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Tiffany Mills Company: “Not then, not yet”

A dark, slightly chaotic view of relationships and alienation in a world premiere dance.

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The Tiffany Mills Company in a scene from “Not then, not yet” (Photo credit: Robert Altman)

Joel Benjamin

Joel Benjamin, Critic

Tiffany Mills’ Not then, not yet, a world premiere dance/theater work at The Flea proposed a dark, slightly chaotic view of relationships and alienation choreographed on her own troupe, the Tiffany Mills Company.

Only 45 minutes long, Not then, not yet was dense with activity and glum interactions among the six dancers (including Mills) and singer Muriel Louveau who composed the erratically performed score, co-written with Angélica Negrón.

All wore Pei-Chi Su’s modern variations on everyday gender-neutral clothing in shades of black, shiny gray and white.  Even the tee shirts were restructured into futuristic looking tops.

A number of gray folding office chairs were strewn about as an anguished looking Jordan Morley entered and quietly spun about the room, his arms reaching out as Emily Pope entered and sat watching Mr. Morley who eventually put on a chic, androgynous grey coat with a long black skirt attached.

Kenneth Olguin (center) with Emily Pope, Mei Yamanaka and Tiffany Mills in a scene from Tiffany Mills Company in “Not then, not yet” (Photo credit: Robert Altman

Soon Nikolas Owens, Kenneth Olguin and Mei Yamanaka entered singly, each looking equally grim, performing slow walks, bends, simple turns and leg lifts that shifted into twisty falls.  After the chairs were moved into a line, a slightly sadistic game of musical chairs ensued, a motif repeated later in a more complex form that led to casual couplings.

Eventually Ms. Louveau made an appearance singing her difficult atonal score which incorporated bits and pieces of German, English and French as she wandered about, barely registering with the dancers.  Although much of what she sang—which also included periods of vocalise—wasn’t intelligible, she seemed to be an observer from a different place somewhat purer than the six dancers who were calmly falling apart under the gaze of their fellow dancers.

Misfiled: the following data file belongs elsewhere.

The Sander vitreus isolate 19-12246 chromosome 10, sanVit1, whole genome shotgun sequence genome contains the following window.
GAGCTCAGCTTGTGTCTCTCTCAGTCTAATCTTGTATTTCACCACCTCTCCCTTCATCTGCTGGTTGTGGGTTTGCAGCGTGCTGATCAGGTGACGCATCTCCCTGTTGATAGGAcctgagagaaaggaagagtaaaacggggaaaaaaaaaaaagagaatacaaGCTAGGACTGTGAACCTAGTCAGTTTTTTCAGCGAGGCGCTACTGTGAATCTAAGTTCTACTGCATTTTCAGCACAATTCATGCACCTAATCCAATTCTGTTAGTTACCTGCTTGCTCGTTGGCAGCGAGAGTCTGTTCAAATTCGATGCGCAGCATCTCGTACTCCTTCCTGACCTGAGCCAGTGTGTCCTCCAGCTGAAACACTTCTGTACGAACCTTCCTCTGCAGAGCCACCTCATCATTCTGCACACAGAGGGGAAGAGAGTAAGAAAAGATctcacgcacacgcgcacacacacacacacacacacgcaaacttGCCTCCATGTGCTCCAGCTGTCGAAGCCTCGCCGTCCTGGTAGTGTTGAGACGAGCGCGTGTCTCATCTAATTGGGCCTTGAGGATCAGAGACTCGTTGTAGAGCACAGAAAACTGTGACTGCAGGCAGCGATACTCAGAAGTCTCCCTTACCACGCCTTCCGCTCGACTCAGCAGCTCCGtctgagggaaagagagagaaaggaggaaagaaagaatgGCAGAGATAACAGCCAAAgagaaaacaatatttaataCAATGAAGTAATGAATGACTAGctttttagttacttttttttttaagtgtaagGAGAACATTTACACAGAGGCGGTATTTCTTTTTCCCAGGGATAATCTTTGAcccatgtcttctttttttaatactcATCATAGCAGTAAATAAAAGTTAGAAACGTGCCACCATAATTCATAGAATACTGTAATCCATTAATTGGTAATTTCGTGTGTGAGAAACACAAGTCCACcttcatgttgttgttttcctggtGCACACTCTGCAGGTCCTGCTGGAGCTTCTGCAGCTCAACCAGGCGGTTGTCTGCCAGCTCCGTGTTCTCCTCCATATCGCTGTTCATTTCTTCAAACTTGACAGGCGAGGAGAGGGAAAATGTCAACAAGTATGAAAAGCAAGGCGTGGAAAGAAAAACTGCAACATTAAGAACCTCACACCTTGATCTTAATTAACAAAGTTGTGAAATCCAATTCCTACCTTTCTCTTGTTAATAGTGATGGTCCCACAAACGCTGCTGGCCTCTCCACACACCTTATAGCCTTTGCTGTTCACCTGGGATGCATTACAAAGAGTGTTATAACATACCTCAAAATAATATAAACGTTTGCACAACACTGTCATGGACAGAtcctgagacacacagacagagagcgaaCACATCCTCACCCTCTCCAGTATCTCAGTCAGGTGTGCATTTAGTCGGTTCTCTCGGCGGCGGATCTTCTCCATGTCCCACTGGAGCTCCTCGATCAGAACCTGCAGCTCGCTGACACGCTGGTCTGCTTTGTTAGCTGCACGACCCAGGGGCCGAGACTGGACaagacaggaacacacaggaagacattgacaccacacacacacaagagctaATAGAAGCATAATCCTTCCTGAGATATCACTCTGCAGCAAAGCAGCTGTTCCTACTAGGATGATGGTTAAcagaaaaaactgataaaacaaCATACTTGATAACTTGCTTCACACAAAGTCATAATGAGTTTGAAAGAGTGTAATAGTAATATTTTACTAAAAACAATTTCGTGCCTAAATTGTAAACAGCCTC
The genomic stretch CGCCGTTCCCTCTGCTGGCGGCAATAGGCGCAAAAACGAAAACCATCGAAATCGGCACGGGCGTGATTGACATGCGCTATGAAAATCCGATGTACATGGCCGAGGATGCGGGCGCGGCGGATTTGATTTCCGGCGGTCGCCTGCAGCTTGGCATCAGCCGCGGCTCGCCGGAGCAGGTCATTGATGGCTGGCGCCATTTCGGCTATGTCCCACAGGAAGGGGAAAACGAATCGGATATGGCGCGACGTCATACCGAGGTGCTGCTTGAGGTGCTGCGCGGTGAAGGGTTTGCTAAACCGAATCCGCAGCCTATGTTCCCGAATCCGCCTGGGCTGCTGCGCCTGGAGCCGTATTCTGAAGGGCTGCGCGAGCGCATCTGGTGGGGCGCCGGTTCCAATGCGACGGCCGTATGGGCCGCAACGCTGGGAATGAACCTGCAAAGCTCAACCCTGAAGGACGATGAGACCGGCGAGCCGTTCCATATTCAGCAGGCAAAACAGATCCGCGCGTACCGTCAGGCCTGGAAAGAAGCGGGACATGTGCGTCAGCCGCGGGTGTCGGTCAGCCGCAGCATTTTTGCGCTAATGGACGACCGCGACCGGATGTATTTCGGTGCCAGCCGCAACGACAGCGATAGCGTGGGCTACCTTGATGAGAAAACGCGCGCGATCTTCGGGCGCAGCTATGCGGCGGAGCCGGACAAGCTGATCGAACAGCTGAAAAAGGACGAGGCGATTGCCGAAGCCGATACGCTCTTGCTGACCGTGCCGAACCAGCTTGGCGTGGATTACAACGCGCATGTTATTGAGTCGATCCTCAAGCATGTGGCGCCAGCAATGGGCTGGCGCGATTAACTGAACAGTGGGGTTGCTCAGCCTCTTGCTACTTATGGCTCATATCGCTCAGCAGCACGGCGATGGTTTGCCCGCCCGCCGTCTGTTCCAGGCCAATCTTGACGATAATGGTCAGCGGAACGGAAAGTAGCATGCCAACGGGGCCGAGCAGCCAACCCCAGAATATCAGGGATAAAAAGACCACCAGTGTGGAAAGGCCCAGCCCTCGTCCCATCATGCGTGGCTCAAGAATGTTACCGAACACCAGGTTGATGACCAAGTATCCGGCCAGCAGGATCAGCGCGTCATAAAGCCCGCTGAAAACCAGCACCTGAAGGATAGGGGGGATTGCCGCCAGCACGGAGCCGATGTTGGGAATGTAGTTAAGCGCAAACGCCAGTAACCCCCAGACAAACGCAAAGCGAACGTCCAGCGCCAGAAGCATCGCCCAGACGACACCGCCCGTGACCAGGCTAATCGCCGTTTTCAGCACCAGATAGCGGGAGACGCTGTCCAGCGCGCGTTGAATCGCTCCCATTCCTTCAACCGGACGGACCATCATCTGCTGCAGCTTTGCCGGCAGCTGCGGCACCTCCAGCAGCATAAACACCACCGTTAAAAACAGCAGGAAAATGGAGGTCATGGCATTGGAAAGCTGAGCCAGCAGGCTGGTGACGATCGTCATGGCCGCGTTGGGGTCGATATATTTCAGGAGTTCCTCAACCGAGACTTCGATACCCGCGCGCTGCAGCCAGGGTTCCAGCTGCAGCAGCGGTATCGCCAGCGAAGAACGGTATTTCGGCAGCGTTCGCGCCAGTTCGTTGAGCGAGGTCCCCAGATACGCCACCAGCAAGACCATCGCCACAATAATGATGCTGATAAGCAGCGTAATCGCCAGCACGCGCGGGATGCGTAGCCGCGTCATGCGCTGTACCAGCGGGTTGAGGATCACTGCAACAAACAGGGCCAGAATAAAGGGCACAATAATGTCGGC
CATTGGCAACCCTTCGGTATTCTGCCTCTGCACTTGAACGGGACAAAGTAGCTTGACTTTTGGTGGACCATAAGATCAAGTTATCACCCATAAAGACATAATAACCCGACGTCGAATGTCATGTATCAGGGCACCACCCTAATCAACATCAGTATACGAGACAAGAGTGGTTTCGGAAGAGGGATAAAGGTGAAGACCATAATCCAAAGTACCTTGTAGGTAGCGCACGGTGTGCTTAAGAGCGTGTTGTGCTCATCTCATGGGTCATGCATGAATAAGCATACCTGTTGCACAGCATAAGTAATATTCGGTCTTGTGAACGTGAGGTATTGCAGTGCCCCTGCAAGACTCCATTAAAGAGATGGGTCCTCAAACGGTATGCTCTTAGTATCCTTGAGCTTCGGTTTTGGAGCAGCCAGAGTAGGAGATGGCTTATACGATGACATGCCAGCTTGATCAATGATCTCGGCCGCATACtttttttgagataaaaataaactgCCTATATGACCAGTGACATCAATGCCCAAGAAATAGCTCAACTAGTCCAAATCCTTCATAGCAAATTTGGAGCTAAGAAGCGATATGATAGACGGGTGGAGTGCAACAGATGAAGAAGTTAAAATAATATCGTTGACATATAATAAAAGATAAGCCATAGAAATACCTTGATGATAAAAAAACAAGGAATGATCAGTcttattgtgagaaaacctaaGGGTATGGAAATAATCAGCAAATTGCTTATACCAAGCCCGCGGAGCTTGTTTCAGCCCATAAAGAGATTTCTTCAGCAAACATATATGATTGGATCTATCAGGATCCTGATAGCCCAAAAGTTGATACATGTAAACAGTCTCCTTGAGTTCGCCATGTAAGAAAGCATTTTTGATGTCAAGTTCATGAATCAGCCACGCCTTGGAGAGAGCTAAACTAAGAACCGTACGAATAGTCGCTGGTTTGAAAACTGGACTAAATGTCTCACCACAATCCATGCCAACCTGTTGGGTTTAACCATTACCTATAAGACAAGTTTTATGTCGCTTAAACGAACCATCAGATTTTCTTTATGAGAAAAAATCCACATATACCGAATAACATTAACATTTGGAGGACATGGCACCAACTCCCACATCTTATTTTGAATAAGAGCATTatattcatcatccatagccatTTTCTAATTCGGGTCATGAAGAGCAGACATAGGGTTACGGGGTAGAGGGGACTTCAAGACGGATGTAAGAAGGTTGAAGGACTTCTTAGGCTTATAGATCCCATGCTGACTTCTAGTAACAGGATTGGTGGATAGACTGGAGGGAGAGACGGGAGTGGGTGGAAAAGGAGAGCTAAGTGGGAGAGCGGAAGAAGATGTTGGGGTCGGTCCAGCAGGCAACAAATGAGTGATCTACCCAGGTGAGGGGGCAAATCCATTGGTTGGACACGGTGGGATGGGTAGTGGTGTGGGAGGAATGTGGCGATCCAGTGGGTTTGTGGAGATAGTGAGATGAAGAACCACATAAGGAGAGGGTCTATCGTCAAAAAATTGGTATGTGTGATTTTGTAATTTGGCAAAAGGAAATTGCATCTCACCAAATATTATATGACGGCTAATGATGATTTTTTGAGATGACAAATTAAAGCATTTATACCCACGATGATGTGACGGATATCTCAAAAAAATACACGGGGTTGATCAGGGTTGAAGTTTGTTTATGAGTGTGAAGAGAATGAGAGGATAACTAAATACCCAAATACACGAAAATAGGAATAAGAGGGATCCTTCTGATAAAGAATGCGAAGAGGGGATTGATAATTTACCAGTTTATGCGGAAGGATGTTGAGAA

Both Ms. Yamanaka and Mr. Owens had solos.  Ms. Yamanaka’s was full of open movements that closed into tense poses while Mr. Owens appeared to be in a straitjacket of his own making, his arms tightly wrapped about his body.  Mr. Olguin appeared shirtless, creeping about, sometimes hiding behind a sculptural stacking of the chairs.  Ms. Mills and Ms. Pope were occasionally lifted and ended up at one point on top of one another.  Most of the cast wound up prone on the floor in angular poses.

Towards the end of Not then, not yet—a title as mysterious as the complex relationships hinted at in Ms. Mills’ choreographic staging—there was one moment of lightness as the cast whirled about with hints of smiles on their faces, but this was quickly aborted.

Emily Pope, Muriel Louveau and Kenneth Olguin in a scene from Tiffany Mills Company in “Not then, not yet” (Photo credit: Robert Altman)

The work wound down when Mr. Morley took off his dark-hued coat and placed it on a chair.

A great deal was packed into this short work, most of it innuendo and hints at friendships or romances gone bad leaving each character wounded in unique ways.  Between Ms. Mills’ staging and the detailed and dedicated performances of the cast many emotions were implied in this microcosm of physically healthy but psychologically scarred young persons: fear, anger, depression, lust and grief.

Chris Hudacs’ moody lighting helped enormously.

Not then, not yet (November 13-16, 2019)

Tiffany Mills Company

The Sam at The Flea Theater, 20 Thomas Street, in Manhattan

For tickets, call 866-811-4111 or visit

Running time: 45 minutes without an intermission

Share your thoughts in the comment section below.

Joel Benjamin
About Joel Benjamin (388 Articles)
JOEL BENJAMIN was a child performer on Broadway and danced with leading modern dance and ballet companies. Joel has been attending theater, ballet and opera performances ever since childhood, becoming quite opinionated over the years. He was the founder and artistic director of the American Chamber Ballet and subsequently was massage therapist to the stars before becoming a reviewer and memoirist. He is a member of the Outer Critics Circle.

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